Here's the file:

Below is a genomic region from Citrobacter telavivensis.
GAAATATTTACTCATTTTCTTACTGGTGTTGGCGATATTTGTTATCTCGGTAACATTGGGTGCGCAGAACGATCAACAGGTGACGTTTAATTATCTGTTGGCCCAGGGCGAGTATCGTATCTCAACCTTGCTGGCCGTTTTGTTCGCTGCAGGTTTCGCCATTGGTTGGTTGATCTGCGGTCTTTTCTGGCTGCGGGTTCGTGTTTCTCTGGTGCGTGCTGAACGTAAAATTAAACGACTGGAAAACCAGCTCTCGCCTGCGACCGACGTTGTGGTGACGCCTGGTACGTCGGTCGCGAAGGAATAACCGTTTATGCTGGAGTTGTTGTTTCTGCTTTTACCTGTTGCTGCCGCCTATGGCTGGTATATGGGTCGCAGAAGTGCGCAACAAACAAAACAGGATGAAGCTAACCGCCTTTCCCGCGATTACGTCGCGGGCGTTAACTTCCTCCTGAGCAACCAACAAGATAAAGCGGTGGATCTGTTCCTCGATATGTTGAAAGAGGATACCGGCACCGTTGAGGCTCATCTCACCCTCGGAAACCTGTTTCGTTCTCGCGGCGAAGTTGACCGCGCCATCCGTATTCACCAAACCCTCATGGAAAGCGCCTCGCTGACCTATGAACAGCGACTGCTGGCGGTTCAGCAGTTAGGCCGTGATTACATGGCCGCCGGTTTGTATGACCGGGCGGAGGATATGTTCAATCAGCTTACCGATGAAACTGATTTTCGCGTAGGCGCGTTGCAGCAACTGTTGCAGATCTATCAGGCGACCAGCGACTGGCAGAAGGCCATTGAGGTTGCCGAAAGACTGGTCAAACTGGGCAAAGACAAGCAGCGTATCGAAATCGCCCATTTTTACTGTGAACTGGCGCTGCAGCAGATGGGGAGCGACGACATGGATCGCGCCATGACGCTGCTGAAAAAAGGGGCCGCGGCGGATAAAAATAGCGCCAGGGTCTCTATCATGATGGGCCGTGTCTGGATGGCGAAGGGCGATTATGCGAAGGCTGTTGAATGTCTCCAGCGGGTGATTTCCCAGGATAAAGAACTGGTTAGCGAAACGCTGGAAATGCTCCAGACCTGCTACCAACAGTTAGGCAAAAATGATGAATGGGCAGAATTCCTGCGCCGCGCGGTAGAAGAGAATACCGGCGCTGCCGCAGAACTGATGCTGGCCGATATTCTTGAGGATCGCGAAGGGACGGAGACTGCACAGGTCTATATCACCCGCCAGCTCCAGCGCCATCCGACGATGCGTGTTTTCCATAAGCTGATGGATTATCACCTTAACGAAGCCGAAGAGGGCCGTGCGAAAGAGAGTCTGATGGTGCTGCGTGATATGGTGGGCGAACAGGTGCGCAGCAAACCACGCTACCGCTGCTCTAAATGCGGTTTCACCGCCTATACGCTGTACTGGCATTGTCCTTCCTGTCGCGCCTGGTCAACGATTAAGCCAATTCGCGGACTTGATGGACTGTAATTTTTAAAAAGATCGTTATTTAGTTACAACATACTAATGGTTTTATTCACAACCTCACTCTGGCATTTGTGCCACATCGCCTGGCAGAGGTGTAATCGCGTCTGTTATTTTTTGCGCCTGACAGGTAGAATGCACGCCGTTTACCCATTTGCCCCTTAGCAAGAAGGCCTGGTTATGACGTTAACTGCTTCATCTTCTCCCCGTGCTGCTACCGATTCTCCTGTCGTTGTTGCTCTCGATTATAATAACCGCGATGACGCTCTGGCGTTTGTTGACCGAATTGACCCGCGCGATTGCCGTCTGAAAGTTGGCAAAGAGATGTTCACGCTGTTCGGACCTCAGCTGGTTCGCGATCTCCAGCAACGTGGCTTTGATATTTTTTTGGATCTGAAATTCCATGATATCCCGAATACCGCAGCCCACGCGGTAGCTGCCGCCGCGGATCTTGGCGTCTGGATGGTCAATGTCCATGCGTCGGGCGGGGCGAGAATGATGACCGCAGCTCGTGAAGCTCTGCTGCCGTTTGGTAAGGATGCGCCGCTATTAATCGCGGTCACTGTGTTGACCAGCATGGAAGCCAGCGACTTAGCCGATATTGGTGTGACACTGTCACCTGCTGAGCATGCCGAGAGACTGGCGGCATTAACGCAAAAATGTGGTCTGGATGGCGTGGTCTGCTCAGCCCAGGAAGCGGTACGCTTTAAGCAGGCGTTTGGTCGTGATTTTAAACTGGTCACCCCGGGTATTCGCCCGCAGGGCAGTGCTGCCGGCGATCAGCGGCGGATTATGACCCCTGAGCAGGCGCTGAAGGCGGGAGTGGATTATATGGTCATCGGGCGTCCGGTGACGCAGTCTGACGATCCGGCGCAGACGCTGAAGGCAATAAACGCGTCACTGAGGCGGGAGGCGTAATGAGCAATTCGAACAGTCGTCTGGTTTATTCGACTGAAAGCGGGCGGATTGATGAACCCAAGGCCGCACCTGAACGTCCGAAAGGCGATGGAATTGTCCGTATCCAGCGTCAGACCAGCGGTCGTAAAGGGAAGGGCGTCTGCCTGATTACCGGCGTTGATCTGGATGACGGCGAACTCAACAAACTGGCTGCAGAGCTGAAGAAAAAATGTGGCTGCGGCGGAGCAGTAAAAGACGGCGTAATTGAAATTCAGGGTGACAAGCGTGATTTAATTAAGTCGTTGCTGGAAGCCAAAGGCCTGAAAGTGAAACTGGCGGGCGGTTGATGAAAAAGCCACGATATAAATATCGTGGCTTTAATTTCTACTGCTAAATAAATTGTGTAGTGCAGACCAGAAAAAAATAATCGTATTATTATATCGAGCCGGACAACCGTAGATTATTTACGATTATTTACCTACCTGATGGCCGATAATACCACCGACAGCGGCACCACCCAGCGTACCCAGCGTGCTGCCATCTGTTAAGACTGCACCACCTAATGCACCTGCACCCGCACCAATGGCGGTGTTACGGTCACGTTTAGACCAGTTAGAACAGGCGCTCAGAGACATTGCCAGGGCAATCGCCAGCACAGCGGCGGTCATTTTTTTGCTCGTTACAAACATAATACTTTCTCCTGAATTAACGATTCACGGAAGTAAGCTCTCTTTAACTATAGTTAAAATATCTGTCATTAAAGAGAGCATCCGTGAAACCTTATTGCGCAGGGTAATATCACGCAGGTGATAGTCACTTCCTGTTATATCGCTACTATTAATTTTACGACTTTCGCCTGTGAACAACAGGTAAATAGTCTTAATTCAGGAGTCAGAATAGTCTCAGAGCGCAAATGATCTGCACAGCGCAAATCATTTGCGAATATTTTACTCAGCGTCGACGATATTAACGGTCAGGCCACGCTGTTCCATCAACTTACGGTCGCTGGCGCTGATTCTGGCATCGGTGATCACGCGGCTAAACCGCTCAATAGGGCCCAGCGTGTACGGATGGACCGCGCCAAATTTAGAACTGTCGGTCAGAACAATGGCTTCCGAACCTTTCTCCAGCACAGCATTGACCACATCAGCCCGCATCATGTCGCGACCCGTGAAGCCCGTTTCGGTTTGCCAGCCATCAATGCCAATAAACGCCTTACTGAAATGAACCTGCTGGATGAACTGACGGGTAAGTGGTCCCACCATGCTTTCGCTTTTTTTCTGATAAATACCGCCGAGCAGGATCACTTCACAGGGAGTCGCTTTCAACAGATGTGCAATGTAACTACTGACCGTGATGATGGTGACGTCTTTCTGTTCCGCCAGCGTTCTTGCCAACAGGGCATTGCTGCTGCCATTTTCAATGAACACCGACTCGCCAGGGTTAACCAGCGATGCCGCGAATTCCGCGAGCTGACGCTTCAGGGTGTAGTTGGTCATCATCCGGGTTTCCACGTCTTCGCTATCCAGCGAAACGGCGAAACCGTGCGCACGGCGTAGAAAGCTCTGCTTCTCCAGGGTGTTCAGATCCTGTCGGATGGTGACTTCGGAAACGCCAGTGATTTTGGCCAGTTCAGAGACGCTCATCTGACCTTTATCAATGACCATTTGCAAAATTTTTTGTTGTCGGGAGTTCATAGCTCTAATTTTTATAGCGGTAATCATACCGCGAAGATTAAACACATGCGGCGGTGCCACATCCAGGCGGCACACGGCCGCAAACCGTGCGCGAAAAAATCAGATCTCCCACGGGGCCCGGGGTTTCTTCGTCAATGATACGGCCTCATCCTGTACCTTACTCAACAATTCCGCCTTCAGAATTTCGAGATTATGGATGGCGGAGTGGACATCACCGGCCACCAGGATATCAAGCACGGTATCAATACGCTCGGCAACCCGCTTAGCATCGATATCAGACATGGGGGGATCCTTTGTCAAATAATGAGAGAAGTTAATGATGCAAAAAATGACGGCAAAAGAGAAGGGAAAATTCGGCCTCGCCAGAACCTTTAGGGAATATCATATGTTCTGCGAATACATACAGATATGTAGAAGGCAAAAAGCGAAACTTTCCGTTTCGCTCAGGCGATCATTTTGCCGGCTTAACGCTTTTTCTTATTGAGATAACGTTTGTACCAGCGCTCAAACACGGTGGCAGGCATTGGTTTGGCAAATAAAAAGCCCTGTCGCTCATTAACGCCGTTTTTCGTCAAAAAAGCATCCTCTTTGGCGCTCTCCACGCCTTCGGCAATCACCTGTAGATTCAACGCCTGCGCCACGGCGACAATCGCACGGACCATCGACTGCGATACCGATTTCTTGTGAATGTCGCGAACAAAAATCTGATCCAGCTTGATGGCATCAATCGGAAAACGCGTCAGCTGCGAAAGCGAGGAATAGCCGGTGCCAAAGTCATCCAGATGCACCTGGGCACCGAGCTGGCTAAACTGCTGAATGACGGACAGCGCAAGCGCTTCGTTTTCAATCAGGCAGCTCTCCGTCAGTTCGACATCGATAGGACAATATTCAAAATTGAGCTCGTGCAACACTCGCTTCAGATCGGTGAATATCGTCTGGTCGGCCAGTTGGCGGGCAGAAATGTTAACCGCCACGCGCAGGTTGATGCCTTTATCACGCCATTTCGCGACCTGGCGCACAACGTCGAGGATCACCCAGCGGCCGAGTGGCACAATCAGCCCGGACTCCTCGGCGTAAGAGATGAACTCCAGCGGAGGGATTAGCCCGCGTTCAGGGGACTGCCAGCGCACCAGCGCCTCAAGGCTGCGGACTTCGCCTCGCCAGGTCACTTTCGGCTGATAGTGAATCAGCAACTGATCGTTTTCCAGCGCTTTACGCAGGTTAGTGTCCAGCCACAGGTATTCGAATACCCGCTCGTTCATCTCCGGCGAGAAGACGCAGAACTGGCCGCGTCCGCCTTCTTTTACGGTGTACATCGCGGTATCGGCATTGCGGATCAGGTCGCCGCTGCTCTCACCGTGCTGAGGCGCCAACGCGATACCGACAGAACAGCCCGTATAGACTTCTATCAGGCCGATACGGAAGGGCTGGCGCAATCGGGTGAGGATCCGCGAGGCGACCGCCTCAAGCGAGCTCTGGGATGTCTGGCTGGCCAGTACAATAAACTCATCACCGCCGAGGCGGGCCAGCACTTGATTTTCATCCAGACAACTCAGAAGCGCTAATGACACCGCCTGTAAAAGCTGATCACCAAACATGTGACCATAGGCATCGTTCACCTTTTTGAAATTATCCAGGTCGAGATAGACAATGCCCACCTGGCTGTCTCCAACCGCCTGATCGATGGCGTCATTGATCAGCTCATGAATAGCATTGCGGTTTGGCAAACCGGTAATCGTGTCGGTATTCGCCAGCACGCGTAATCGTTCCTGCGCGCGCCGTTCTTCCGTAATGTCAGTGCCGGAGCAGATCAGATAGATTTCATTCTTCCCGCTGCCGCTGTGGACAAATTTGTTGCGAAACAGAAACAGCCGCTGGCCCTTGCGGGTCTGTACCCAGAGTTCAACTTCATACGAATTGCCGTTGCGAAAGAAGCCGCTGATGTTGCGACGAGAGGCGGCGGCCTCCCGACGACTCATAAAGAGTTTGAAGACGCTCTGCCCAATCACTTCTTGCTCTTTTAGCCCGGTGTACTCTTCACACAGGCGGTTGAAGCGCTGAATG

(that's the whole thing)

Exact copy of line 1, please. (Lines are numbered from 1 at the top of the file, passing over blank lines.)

Below is a genomic region from Citrobacter telavivensis.